- The Washington Times - Monday, February 11, 2002

Coach Ron Wilson all season has been stressing the necessity of the Washington Capitals to score goals at even strength. Now there are statistics to point out that it is more critical now than ever.
An NHL team rarely goes a full game without having an opponent called for an infraction and then go on a power play. But the Caps have had that happen to them twice in the last five games, the most recent example Saturday night during a 4-2 victory over the Lightning in Tampa, Fla.
It happened previously on Jan.27, a home game against Buffalo. In that case, the Caps went a total of 127 minutes, 18 seconds without having the benefit of a power play. The current active streak is a mere 76 minutes, 36 seconds.
The importance? The Caps live and die by special teams. Nearly one-third of the Washington's goals 47 of 156 have come from the power play, which is currently ranked No.1 in the league at 20.7 percent overall. Any time the Caps don't get the chance to use their potent power play, one-third of their scoring potential is negated.
The penalty-killing is improving, which could be a significant factor for Washington as it tries to get into position to challenge for a playoff berth. Nearly one-quarter of the goals the Caps have given up 42 out of 177 have been allowed trying to kill other team's power plays. The unit is now "up" to 20th place with a kill ratio of 83.3 percent; it had been as low as 29th with a success rate of only in the mid 70s.
In their last five games, the Caps have had 10 power plays while their opposition has had 19. Nobody is accusing NHL officials of picking on Washington, rather it is viewed as the officials trying to give both teams a chance to play the game freely with as little interruption as possible, a chance to decide the issues themselves without referees stepping in.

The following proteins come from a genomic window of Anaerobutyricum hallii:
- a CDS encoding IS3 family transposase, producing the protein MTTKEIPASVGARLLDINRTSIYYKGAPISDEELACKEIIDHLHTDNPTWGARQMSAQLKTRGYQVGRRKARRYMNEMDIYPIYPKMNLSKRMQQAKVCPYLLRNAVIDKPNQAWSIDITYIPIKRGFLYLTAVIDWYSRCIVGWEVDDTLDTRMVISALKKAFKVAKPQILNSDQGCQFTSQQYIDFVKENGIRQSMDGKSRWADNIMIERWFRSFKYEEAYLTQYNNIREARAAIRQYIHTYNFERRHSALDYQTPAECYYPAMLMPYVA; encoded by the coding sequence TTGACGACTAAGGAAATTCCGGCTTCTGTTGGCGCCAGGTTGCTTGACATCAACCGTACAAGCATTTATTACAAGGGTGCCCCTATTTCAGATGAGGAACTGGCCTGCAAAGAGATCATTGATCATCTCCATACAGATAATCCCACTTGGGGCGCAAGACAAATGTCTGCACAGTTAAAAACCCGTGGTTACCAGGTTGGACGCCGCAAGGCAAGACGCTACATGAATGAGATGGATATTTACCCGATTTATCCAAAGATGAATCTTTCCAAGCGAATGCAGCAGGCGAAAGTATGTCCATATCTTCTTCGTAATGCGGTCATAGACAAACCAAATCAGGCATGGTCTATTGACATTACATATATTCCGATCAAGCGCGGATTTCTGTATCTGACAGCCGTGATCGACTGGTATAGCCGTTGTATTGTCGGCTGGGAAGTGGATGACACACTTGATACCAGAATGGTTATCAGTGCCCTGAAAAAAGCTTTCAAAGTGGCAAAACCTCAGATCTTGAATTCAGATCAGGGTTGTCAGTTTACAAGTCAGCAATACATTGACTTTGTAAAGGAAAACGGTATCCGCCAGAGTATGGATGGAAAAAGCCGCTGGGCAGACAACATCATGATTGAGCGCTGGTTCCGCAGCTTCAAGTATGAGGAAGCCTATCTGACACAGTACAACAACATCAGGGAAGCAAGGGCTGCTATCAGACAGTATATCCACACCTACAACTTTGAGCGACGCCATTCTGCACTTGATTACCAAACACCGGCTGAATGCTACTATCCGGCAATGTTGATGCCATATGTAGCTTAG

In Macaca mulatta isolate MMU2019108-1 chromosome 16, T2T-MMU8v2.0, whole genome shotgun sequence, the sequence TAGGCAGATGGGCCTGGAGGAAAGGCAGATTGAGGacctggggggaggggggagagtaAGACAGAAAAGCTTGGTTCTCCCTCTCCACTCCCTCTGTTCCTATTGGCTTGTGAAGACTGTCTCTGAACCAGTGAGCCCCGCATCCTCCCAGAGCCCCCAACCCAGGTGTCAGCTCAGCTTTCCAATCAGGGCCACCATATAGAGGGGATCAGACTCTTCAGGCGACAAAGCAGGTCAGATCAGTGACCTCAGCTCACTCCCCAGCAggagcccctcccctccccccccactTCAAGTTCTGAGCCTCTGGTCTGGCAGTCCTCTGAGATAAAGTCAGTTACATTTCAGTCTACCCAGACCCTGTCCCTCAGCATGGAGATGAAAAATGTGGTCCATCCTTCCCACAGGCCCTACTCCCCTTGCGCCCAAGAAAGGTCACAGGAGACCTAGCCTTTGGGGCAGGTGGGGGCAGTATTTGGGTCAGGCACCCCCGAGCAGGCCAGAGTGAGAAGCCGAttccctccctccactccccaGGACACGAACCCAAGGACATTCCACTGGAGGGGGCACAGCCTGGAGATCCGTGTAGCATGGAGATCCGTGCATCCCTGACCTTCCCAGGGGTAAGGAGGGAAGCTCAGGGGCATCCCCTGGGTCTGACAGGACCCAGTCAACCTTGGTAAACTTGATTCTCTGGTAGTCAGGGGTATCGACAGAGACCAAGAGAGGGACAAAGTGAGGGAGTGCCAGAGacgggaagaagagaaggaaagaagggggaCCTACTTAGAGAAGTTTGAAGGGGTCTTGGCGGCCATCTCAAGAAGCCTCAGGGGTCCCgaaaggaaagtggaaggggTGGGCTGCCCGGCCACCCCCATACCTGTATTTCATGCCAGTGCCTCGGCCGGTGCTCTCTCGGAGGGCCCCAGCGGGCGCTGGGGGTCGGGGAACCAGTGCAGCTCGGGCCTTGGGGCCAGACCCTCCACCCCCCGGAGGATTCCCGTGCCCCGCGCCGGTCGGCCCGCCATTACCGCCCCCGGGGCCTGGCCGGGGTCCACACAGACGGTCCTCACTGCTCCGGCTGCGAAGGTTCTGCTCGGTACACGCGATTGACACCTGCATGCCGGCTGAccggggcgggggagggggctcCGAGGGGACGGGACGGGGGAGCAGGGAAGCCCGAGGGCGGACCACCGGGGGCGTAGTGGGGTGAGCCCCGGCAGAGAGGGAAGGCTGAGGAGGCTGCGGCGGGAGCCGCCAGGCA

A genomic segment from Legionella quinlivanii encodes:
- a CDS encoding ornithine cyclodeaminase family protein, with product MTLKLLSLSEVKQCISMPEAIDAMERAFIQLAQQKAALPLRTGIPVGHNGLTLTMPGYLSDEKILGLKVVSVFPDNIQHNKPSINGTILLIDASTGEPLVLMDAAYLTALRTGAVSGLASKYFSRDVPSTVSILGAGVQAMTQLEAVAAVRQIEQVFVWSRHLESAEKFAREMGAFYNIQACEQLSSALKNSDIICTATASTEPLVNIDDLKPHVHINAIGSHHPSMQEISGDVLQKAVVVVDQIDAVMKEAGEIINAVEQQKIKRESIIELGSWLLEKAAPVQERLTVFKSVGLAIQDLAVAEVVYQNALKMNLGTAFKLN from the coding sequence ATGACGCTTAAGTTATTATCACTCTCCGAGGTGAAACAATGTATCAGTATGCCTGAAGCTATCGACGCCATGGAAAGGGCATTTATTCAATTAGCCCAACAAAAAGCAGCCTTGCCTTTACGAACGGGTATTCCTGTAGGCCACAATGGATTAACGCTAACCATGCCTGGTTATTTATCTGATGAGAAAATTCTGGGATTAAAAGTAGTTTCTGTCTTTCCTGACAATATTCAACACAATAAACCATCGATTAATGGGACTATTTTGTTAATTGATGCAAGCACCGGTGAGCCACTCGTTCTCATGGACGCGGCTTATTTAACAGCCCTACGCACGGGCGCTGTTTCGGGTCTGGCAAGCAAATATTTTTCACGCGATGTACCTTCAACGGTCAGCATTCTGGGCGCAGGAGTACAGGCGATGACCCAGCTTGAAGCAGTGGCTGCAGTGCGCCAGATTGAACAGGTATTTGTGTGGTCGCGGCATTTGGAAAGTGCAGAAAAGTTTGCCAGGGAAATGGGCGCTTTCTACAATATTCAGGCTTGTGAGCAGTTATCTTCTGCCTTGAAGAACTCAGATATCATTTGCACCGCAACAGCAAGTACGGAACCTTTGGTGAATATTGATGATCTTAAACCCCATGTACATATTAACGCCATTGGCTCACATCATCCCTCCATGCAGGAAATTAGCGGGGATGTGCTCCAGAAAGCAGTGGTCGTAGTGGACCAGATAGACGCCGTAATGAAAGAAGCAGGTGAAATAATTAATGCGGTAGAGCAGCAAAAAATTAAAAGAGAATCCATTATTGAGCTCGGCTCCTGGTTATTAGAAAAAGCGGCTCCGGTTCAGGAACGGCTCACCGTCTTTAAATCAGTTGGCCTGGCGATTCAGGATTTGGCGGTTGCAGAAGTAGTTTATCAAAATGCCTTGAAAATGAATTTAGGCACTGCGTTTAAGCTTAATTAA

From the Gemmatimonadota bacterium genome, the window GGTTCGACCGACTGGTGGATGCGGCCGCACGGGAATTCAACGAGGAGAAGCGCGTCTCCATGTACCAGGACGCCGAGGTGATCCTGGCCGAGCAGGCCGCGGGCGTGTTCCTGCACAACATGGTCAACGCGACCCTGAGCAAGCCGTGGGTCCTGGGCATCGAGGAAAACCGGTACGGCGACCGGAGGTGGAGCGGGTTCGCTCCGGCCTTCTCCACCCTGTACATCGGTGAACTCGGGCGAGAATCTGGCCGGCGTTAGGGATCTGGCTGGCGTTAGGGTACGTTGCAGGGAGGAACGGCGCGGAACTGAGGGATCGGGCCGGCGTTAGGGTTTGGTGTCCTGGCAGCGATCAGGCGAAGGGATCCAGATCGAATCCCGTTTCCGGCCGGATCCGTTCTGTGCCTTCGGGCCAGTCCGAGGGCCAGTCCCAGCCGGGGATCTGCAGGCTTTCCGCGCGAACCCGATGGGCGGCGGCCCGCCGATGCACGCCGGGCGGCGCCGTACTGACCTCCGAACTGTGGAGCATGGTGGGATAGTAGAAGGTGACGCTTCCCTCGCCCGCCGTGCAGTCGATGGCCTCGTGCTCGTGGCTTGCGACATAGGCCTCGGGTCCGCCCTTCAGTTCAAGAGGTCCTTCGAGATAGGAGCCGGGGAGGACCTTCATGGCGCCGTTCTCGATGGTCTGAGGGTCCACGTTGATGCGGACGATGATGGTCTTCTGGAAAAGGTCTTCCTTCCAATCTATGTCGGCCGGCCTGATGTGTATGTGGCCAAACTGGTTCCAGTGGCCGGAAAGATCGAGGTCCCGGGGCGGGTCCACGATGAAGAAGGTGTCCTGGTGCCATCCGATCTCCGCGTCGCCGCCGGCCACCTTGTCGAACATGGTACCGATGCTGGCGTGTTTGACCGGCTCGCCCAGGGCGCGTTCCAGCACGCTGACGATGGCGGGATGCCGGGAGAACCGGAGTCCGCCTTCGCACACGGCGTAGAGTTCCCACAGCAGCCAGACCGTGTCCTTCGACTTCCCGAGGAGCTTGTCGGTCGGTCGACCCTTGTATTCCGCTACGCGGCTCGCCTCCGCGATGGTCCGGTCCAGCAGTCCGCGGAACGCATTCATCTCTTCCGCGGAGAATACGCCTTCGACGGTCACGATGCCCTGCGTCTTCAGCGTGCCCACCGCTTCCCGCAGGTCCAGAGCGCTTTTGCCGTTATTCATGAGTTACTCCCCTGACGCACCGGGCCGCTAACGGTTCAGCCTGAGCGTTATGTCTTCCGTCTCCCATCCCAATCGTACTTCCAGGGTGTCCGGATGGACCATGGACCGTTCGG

Washington will try to extend its modest three-game unbeaten streak (2-0-1) tonight at MCI Center in its second straight game against Tampa Bay, a team that is even more injury-racked than the Caps.
The Lightning lost two more players Saturday night, center Vinny Lecavalier with a twisted ankle 1:26 into the game and defenseman Jassen Cullimore with a bruised thigh in the third period. Cullimore might be ready; it is thought Lecavalier will not.
Not traveling with Tampa Bay will be Rick Dudley, the team's general manager for almost three seasons. In a surprise development, Dudley resigned yesterday after working out a financial arrangement with Lightning ownership. He reportedly was frustrated by severe financial limitations he was trying to work with.
It was believed throughout the league that Dudley had done an excellent job in his tenure. The team has improved significantly, especially with the acquisition of goalie Nikolai Khabibulin. The team improved 12 points in his first two seasons and would have made an impressive jump this season until it was hit with a staggering series of injuries.
The personnel who accounted for nearly 50 percent of Tampa Bay's 112 goals are sidelined with injuries. The 112 goals are the league low but Khabibulin and a better defense have kept the Lightning in more games this season.
Dudley will remain with the team this season as a consultant.

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